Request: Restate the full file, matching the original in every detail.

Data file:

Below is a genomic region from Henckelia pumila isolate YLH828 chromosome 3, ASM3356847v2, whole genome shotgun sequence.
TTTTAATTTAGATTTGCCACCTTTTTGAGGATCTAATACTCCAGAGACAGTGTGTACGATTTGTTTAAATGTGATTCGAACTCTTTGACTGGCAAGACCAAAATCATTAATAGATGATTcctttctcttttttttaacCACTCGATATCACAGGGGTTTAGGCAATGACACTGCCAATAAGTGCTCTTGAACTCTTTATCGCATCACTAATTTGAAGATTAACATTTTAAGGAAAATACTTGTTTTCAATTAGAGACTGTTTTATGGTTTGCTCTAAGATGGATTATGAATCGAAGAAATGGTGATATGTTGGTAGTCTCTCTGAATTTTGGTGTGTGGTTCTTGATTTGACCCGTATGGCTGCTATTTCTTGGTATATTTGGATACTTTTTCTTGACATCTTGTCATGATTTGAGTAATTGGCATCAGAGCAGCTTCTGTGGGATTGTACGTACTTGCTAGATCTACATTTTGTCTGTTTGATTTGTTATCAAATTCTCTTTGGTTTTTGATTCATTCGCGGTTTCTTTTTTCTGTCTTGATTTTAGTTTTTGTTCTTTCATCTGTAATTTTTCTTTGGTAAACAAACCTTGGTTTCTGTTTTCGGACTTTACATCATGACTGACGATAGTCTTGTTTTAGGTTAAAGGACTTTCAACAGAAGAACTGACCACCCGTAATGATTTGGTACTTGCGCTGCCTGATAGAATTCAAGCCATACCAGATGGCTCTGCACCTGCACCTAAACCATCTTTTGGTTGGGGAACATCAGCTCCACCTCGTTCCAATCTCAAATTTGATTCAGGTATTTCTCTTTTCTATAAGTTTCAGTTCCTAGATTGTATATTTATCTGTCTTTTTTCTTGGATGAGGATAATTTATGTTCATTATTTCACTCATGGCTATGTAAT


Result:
Below is a genomic region from Henckelia pumila isolate YLH828 chromosome 3, ASM3356847v2, whole genome shotgun sequence.
TTTTAATTTAGATTTGCCACCTTTTTGAGGATCTAATACTCCAGAGACAGTGTGTACGATTTGTTTAAATGTGATTCGAACTCTTTGACTGGCAAGACCAAAATCATTAATAGATGATTcctttctcttttttttaacCACTCGATATCACAGGGGTTTAGGCAATGACACTGCCAATAAGTGCTCTTGAACTCTTTATCGCATCACTAATTTGAAGATTAACATTTTAAGGAAAATACTTGTTTTCAATTAGAGACTGTTTTATGGTTTGCTCTAAGATGGATTATGAATCGAAGAAATGGTGATATGTTGGTAGTCTCTCTGAATTTTGGTGTGTGGTTCTTGATTTGACCCGTATGGCTGCTATTTCTTGGTATATTTGGATACTTTTTCTTGACATCTTGTCATGATTTGAGTAATTGGCATCAGAGCAGCTTCTGTGGGATTGTACGTACTTGCTAGATCTACATTTTGTCTGTTTGATTTGTTATCAAATTCTCTTTGGTTTTTGATTCATTCGCGGTTTCTTTTTTCTGTCTTGATTTTAGTTTTTGTTCTTTCATCTGTAATTTTTCTTTGGTAAACAAACCTTGGTTTCTGTTTTCGGACTTTACATCATGACTGACGATAGTCTTGTTTTAGGTTAAAGGACTTTCAACAGAAGAACTGACCACCCGTAATGATTTGGTACTTGCGCTGCCTGATAGAATTCAAGCCATACCAGATGGCTCTGCACCTGCACCTAAACCATCTTTTGGTTGGGGAACATCAGCTCCACCTCGTTCCAATCTCAAATTTGATTCAGGTATTTCTCTTTTCTATAAGTTTCAGTTCCTAGATTGTATATTTATCTGTCTTTTTTCTTGGATGAGGATAATTTATGTTCATTATTTCACTCATGGCTATGTAAT